By Kate Lester, CEO & Founder, diamondlogistics
It’s less than two months until Brexit day – 1st Jan 2021 – and a deal is yet to be struck. The failure to negotiate effectively – on both sides – is causing uncertainty and generating substantial costs to businesses.
We’re seeing international clients delaying plans to settle on the UK as their European distribution hub until the outcome of trade negotiations is known.
It pains me to admit that diamond has lost promising international clients to the continent because of this. The UK has been a preferred partner, particularly for Asian and American companies, until now. I hope for a frictionless trade deal and that they’ll return.
As 2019 came to a close, businesses were as prepared as they could be. At diamond we familiarised ourselves with new requirements, developed and amended IT systems, recruited and trained new team members, prepared paperwork – at the cost of tens of thousands of pounds – based on the worst-case scenario. All this will go to waste, of course, if a frictionless EU deal is announced (which I think likely). However it would have been irresponsible and potentially catastrophic if we hadn’t prepared in this fashion.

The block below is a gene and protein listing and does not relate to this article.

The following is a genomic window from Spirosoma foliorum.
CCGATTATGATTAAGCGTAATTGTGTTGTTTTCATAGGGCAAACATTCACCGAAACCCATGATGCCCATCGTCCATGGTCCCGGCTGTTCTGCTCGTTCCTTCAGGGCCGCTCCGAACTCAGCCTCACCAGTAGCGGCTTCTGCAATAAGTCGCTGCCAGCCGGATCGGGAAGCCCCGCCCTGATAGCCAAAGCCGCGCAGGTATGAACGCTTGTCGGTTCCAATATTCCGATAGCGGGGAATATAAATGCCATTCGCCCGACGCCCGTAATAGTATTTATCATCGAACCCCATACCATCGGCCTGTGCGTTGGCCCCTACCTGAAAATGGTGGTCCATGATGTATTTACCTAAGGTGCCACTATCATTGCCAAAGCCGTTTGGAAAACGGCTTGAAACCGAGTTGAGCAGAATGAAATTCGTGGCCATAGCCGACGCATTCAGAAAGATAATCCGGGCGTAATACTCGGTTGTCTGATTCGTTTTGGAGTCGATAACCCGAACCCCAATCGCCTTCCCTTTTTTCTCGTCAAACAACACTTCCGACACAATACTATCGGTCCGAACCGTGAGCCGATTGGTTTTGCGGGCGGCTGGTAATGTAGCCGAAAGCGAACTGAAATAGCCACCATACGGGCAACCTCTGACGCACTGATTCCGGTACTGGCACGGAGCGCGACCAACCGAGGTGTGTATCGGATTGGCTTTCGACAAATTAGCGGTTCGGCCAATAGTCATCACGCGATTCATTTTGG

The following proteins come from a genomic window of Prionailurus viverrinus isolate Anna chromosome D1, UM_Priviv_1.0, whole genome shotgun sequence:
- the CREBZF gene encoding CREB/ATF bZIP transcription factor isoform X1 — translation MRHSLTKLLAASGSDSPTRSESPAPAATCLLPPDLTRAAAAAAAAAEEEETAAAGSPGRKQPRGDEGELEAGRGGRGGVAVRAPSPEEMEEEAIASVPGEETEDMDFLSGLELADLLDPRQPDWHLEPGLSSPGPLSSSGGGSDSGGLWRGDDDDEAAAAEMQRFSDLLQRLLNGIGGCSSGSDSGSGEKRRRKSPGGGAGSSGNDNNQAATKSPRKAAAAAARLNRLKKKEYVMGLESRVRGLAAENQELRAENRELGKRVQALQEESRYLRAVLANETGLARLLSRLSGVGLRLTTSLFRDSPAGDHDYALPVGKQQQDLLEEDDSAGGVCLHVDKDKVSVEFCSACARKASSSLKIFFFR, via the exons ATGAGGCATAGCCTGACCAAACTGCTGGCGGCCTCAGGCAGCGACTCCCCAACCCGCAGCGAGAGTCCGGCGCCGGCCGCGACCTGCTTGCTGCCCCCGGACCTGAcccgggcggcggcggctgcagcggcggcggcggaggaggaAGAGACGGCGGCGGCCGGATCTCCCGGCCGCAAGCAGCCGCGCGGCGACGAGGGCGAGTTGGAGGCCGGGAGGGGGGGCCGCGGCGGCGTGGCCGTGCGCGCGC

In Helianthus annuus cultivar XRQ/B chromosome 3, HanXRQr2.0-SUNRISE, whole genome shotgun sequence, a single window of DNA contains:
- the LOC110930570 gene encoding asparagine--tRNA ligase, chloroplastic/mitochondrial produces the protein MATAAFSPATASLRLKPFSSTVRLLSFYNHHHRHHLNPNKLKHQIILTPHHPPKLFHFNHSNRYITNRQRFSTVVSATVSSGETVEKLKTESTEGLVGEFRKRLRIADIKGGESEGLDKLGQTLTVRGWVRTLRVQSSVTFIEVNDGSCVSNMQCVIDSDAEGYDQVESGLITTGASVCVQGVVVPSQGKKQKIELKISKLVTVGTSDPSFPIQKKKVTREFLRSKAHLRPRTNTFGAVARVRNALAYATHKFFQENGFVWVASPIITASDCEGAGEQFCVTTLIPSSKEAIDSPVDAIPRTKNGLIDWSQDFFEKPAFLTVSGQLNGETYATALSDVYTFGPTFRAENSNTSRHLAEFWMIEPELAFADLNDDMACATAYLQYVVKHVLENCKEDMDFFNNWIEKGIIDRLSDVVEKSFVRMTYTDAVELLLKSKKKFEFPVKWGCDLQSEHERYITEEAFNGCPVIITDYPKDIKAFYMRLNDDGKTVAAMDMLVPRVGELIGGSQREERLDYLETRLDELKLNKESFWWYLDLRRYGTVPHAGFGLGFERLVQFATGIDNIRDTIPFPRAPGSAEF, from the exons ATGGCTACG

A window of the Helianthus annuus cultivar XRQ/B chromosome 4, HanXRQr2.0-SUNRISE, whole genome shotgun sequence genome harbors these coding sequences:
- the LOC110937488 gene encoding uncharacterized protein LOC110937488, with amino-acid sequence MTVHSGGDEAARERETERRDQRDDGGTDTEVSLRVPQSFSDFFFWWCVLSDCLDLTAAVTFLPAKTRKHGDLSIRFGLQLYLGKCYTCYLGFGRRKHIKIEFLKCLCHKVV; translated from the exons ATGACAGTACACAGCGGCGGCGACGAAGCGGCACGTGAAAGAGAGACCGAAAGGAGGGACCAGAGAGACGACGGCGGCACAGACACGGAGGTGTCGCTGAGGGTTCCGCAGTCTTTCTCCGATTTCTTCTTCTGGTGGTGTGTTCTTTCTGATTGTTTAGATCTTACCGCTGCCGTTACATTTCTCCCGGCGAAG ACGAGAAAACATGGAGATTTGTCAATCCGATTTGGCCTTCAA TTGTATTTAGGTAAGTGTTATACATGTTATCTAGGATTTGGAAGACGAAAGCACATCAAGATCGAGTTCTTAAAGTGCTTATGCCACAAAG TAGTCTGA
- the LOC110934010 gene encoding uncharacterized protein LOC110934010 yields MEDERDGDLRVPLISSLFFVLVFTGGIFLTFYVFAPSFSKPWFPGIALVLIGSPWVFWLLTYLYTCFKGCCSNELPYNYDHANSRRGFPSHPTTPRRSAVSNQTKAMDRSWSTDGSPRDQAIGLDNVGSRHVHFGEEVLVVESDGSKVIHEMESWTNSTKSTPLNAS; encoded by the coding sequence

Plan for the worst and hope for the best. That’s our 2020 motto! However, positive slogans aside, it’s incredibly difficult for businesses to make provision for a completely unknown outcome. The huge burden of this will rest on the shoulders of the UK logistics industry.
Conservative MP Micheal Gove had the cheek to say the UK logistics industry stepped-up well to cope with COVID-19 and that we’ll do the same again with Brexit. But what he failed to understand is that this is radically more difficult.
Why? The UK logistics industry were able to step-up and manage added pressure on supply chains because we had frictionless trade, therefore no risk of lorries queuing on the M20. There is a fundamental lack of understanding or empathy by parliament of what businesses are going to have to cope with beyond Brexit day.
We’re keeping a close eye on the changing requirements around goods clearance into the EU after the 31 January and building them into our IT system DespatchLab – diamond proprietary software – as they happen. The system can automatically produce the necessary commercial paperwork.
For example, a couple of weeks back they put additional controls in place for goods entering and leaving Northern Ireland. We were able to write this into DespatchLab immediately, which meant our customers were unaffected. They didn’t even have to think about it.
When the trade deals are in place, we can adapt again.
Talks have been going on for months, years. It feels like we’re almost there. But what will a trade deal look like? The BBC reports that recent late-night pizza deliveries suggest we’re close. I hope they’re right, and I hope it’s frictionless.